Nitrogen ion beam radiation induced modification on physico-chemical properties of poly (vinyl chloride)/ethylene vinyl acetate blends

Document Type : Original Article


1 Radiation Chemistry Department, National Center for Radiation Research and Technology. Egyptian Atomic Energy Authority, Cairo, Egypt

2 radiation chemistry department, national center for radiation research and technology, Egyptian atomic energy authority, Cairo, Egypt

3 radiation physics - National Center for Radiation Research and Technology, Atomic Energy Authority,Cairo, Egypt

4 Radiation chemistry department, National Center for Radiation Research and Technology (NCRRT),Egyptian Atomic Energy. Cairo, Egypt

5 Radiation Chemistry Department, National Center for Radiation Research and Technology (NCRRT), Egyptian Atomic Energy Authority (EAEA), Cairo, Egypt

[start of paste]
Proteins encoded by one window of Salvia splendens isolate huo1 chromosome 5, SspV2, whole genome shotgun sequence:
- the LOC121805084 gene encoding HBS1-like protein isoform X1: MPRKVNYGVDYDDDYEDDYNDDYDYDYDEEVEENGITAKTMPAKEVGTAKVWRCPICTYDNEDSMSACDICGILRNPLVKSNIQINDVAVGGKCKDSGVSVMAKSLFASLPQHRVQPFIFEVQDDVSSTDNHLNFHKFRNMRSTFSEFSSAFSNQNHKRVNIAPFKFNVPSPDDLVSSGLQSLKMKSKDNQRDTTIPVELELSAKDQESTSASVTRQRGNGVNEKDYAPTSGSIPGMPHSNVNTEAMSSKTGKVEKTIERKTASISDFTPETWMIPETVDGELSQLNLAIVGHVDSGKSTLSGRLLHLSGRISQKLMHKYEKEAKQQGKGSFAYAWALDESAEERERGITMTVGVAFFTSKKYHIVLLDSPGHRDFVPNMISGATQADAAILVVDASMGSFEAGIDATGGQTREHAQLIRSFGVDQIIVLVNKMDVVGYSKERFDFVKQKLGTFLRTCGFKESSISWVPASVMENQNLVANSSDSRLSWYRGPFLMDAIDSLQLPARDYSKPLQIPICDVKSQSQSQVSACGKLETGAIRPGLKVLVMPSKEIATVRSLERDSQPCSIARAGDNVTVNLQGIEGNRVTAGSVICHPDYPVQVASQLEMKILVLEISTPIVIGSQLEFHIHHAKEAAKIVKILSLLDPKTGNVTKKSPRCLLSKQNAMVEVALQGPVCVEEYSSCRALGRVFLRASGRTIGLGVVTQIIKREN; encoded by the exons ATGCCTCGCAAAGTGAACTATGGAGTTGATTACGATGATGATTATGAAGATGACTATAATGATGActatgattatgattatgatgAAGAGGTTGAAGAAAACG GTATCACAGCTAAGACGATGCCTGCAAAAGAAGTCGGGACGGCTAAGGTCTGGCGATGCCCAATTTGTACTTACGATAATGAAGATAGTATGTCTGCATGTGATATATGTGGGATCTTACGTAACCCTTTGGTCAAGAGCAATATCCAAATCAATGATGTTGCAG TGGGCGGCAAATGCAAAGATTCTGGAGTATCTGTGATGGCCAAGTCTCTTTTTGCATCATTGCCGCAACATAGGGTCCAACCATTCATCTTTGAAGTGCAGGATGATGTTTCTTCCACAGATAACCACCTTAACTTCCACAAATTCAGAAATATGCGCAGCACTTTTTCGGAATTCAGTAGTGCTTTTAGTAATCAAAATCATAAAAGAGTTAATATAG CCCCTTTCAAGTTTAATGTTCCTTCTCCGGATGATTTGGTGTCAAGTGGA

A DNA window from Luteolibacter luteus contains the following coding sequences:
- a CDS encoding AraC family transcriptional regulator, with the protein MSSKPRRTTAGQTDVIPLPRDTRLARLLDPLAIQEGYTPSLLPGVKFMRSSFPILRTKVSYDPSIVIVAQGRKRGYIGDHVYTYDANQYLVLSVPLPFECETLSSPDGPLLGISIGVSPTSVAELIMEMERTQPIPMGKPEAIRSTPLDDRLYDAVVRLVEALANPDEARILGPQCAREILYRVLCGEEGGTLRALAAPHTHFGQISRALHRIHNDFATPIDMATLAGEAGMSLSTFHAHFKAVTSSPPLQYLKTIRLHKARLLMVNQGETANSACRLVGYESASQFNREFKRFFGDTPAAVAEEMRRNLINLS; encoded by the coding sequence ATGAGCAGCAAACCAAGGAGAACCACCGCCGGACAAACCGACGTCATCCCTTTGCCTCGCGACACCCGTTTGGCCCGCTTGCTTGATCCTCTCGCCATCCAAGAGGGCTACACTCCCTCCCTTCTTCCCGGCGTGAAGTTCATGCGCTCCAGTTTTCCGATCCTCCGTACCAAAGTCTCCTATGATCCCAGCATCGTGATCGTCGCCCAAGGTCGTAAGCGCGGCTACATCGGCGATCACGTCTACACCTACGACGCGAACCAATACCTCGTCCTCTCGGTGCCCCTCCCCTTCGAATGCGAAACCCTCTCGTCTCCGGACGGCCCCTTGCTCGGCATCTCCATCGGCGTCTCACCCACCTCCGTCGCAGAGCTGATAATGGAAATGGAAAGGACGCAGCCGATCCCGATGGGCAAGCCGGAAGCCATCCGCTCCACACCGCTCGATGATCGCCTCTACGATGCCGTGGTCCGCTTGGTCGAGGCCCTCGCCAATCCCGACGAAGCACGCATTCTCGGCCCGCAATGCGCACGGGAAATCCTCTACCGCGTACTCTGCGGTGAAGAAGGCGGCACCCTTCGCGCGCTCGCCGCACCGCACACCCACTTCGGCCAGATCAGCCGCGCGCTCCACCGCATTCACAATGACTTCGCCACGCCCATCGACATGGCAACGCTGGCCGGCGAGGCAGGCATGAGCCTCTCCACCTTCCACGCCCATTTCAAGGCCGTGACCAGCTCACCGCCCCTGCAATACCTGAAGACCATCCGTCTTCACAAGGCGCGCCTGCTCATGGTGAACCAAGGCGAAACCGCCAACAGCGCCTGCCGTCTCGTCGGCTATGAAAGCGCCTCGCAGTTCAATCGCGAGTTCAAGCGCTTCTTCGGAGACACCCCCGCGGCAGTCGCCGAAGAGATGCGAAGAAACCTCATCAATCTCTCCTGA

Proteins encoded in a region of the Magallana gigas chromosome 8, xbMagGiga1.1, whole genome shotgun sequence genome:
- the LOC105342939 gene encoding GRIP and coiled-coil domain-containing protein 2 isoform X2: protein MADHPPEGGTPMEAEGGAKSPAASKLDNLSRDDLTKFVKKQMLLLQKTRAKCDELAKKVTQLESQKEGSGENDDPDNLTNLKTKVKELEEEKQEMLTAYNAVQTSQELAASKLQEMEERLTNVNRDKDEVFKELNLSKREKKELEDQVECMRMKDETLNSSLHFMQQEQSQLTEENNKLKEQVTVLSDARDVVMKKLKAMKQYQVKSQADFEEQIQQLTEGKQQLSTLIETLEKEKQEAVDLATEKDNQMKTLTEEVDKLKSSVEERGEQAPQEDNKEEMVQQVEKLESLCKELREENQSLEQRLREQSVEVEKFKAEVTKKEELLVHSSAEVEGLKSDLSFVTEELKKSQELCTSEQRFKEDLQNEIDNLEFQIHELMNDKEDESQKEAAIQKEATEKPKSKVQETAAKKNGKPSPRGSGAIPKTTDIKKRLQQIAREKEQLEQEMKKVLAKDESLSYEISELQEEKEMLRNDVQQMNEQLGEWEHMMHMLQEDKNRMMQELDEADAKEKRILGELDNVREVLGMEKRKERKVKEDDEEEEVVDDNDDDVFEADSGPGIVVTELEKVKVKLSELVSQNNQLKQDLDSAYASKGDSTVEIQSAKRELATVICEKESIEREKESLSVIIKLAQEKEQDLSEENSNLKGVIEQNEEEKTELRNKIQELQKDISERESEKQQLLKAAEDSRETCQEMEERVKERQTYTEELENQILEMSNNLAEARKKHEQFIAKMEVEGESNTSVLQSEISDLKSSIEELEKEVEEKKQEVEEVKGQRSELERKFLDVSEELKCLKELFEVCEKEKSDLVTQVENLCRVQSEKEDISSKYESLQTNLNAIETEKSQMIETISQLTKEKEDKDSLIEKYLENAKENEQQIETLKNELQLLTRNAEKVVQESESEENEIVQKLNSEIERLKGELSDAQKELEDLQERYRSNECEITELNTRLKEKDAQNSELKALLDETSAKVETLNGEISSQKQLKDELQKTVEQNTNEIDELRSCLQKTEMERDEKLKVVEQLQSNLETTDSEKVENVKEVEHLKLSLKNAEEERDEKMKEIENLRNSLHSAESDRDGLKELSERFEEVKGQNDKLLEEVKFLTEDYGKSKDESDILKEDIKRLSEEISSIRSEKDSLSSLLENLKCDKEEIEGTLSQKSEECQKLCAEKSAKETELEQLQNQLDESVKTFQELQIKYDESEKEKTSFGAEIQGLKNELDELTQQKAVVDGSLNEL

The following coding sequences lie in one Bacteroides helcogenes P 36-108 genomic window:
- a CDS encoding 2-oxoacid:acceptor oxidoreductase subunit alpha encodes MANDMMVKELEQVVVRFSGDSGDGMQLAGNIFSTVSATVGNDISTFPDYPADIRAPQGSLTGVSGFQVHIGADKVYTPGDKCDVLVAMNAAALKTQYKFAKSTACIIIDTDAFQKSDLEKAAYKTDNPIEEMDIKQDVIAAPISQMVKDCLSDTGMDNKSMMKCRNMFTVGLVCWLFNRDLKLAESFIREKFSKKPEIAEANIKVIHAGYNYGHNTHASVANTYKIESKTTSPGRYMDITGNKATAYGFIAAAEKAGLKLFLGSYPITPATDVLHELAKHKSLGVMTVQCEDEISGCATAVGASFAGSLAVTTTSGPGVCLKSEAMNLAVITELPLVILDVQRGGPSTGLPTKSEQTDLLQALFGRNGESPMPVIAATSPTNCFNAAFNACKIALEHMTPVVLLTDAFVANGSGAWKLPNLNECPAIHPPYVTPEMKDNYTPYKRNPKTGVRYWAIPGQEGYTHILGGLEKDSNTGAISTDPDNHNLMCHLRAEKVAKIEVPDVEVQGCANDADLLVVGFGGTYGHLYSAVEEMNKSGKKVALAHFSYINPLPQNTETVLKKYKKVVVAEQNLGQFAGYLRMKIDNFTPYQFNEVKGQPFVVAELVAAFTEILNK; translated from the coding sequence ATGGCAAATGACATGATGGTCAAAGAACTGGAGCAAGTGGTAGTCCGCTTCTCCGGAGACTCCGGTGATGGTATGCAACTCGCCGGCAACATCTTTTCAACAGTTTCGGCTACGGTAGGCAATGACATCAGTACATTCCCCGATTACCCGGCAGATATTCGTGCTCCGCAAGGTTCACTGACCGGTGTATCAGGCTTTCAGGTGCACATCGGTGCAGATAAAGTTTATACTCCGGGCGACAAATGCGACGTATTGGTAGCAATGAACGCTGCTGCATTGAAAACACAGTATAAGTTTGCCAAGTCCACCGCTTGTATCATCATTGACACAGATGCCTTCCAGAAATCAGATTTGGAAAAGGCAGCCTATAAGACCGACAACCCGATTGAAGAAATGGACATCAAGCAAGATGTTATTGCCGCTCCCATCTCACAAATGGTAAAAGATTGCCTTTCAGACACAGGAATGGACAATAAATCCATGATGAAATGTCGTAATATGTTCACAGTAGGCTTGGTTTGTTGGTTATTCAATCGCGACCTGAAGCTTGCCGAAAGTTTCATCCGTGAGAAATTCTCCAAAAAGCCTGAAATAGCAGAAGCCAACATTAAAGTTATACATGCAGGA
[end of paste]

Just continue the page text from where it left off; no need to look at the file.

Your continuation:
Poly (vinyl chloride) (PVC), ethylene vinyl acetate (EVA), and PVC/EVA (50/50 wt%) samples were synthesized using casting technique. The as-prepared samples were irradiated with various fluencies of nitrogen ion beam, using a broad beam cold cathode ion source. The structural, optical and thermal properties of pristine and irradiated samples were investigated using FTIR, XRD, UV-VIS, and TGA analytical techniques. FTIR and XRD investigation showed several changes in the crystal structure, intensity and position of the characteristic peaks for the investigated samples. The optical band gap energies for both PVC and EVA samples is being to decrease with increasing ion beam fluence, whereas 50/50 wt% PVC/EA blend sample exhibits an increment behavior as a result of increasing ion beam fluence. The thermal stability of ion beam bombarded samples decreased for PVC and EVA samples than that for pristine samples, whereas a noticeable increase in the stability of the 50/50 wt% PVC/EVA blend samples. It is clear that thermal decomposition is affected by nitrogen ion beam fluencies owing to the extent of crosslinking and degradation processes. The results showed that nitrogen ion beam bombardment significantly affect the physico-chemical properties of PVC, EVA, and PVC/EVA samples.